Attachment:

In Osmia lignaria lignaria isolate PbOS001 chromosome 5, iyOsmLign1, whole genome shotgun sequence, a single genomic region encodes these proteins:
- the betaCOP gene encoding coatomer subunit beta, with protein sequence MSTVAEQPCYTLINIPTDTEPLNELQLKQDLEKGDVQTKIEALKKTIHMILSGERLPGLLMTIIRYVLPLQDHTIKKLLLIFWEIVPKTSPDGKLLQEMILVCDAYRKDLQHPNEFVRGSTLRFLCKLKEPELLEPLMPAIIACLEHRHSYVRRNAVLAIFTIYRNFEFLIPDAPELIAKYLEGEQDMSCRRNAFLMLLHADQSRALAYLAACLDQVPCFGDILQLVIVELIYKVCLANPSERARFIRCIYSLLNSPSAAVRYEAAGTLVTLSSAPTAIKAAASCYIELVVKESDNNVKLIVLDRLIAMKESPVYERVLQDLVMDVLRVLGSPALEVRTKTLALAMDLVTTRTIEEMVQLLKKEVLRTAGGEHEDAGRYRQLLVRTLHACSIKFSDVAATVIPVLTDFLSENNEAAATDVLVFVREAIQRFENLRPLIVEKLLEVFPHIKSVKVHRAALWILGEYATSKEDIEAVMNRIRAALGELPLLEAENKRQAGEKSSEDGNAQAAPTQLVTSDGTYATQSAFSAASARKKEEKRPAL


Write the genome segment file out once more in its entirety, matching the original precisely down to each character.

In Osmia lignaria lignaria isolate PbOS001 chromosome 5, iyOsmLign1, whole genome shotgun sequence, a single genomic region encodes these proteins:
- the betaCOP gene encoding coatomer subunit beta, with protein sequence MSTVAEQPCYTLINIPTDTEPLNELQLKQDLEKGDVQTKIEALKKTIHMILSGERLPGLLMTIIRYVLPLQDHTIKKLLLIFWEIVPKTSPDGKLLQEMILVCDAYRKDLQHPNEFVRGSTLRFLCKLKEPELLEPLMPAIIACLEHRHSYVRRNAVLAIFTIYRNFEFLIPDAPELIAKYLEGEQDMSCRRNAFLMLLHADQSRALAYLAACLDQVPCFGDILQLVIVELIYKVCLANPSERARFIRCIYSLLNSPSAAVRYEAAGTLVTLSSAPTAIKAAASCYIELVVKESDNNVKLIVLDRLIAMKESPVYERVLQDLVMDVLRVLGSPALEVRTKTLALAMDLVTTRTIEEMVQLLKKEVLRTAGGEHEDAGRYRQLLVRTLHACSIKFSDVAATVIPVLTDFLSENNEAAATDVLVFVREAIQRFENLRPLIVEKLLEVFPHIKSVKVHRAALWILGEYATSKEDIEAVMNRIRAALGELPLLEAENKRQAGEKSSEDGNAQAAPTQLVTSDGTYATQSAFSAASARKKEEKRPAL